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Virginia governor pushes to legalize marijuana
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Virginia governor pushes to legalize marijuana

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Virginia governor pushes to legalize marijuana


Gov. Ralph Northam, seen here in April, announced his support for legalization of marijuana last week, saying he wants a responsible approach that promotes racial equity and preserves youth safety. 

RICHMOND — Gov. Ralph Northam is pushing to legalize marijuana for recreational use in Virginia, which could be the first Southern state to do so.

Northam announced his support for legalization Monday, saying he wants a responsible approach that promotes racial equity and preserves youth safety. The Democrat said he is going to propose legislation during next year’s General Assembly session, a process he said could take up to two years. But he added that he’s certain the drug eventually will be legal for personal use.

“Legalizing marijuana will happen in Virginia,” Northam said.

The governor previously had supported decriminalizing marijuana but not full legalization. He said there are many reasons why he changed his mind, including unequal punishments for marijuana-related crimes among people of color. A legislative report issued Monday showed that the average arrest rate of Black Virginians in recent years for marijuana possession was 3.5 times higher than the arrest rate for whites.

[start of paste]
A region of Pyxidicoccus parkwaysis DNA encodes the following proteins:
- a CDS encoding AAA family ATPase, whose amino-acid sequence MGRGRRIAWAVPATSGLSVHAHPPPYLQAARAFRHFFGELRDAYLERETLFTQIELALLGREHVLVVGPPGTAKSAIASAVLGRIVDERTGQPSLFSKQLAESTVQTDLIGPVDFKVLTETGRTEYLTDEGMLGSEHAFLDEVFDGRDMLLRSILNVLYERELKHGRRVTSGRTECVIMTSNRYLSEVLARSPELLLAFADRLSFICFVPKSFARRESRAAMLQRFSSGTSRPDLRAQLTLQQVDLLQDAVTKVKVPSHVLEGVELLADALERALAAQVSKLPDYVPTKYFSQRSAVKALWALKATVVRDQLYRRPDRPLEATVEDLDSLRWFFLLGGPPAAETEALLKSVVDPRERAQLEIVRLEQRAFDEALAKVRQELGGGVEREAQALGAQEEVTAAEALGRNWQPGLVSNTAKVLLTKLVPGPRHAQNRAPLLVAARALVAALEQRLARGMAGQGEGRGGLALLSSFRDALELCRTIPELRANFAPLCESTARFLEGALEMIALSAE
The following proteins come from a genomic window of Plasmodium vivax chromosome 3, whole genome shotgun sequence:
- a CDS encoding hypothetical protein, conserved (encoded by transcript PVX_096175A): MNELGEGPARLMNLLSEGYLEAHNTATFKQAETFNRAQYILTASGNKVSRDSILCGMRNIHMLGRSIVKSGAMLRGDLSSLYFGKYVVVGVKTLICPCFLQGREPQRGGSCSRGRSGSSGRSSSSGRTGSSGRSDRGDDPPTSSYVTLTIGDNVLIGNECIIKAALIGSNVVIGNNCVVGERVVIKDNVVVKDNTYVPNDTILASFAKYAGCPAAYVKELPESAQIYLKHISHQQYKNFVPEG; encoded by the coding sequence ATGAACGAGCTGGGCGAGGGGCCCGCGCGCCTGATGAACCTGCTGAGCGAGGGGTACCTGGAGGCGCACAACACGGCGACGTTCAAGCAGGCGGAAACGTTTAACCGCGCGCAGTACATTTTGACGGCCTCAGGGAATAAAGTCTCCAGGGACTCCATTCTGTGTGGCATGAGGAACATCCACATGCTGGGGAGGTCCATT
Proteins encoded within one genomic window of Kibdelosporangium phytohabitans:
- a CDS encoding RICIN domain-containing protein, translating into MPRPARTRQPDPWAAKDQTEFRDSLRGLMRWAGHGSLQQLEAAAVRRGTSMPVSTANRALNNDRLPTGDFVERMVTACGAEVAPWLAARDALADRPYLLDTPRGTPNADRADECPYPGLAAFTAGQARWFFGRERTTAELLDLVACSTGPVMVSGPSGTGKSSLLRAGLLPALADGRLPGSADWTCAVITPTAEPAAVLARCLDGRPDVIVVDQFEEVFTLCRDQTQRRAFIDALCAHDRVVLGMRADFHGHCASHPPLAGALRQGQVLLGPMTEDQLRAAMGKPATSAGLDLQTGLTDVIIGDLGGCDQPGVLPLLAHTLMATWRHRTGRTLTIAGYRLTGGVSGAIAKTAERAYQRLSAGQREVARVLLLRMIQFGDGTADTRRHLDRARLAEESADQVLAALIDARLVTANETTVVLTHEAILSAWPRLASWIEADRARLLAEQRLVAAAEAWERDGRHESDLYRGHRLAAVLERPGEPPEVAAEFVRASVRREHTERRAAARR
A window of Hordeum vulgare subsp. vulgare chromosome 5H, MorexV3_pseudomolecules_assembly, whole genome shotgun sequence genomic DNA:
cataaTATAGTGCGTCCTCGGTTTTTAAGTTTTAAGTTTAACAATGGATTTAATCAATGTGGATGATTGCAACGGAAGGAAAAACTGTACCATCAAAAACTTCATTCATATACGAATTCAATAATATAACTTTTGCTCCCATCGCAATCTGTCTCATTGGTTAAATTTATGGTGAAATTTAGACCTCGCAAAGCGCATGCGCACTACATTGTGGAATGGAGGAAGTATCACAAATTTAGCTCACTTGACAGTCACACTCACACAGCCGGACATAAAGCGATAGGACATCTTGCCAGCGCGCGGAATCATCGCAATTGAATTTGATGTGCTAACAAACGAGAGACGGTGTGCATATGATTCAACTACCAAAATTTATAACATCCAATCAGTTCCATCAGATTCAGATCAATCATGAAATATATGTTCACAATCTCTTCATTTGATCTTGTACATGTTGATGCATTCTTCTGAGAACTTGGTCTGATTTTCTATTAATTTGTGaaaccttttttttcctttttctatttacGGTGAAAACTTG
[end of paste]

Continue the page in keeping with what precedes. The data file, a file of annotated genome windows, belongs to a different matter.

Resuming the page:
Northam said it’s also clear that the public’s views largely have shifted in favor of legalization.

“As governor, I listen to people,” Northam said.

He said he’s never tried the drug himself.

The governor’s announcement comes as marijuana becomes more broadly accepted throughout the United States. In the most recent election, measures to legalize recreational pot passed in progressive New Jersey, moderate Arizona and conservative Montana and South Dakota. Fifteen states have now broadly legalized it, while 36 states allow medical marijuana.

Voters in Mississippi overwhelmingly approved medical marijuana this month.

A Gallup Poll released Nov. 9 indicated that 68% of Americans favor legalizing marijuana — double the approval rate in 2003. That wide margin was evident in the election, with marijuana measures passing with strong bipartisan support.

Democrats took control of both chambers of the General Assembly this year and have been generally receptive to loosening criminal penalties. Northam signed a bill decriminalizing marijuana earlier this year that passed with bipartisan support.

House Minority Leader Del. Todd Gilbert, a Republican, said he’s opposed to marijuana legalization in Virginia but is still willing to offer “constructive suggestions” on how the state should proceed if legalization ultimately passes.

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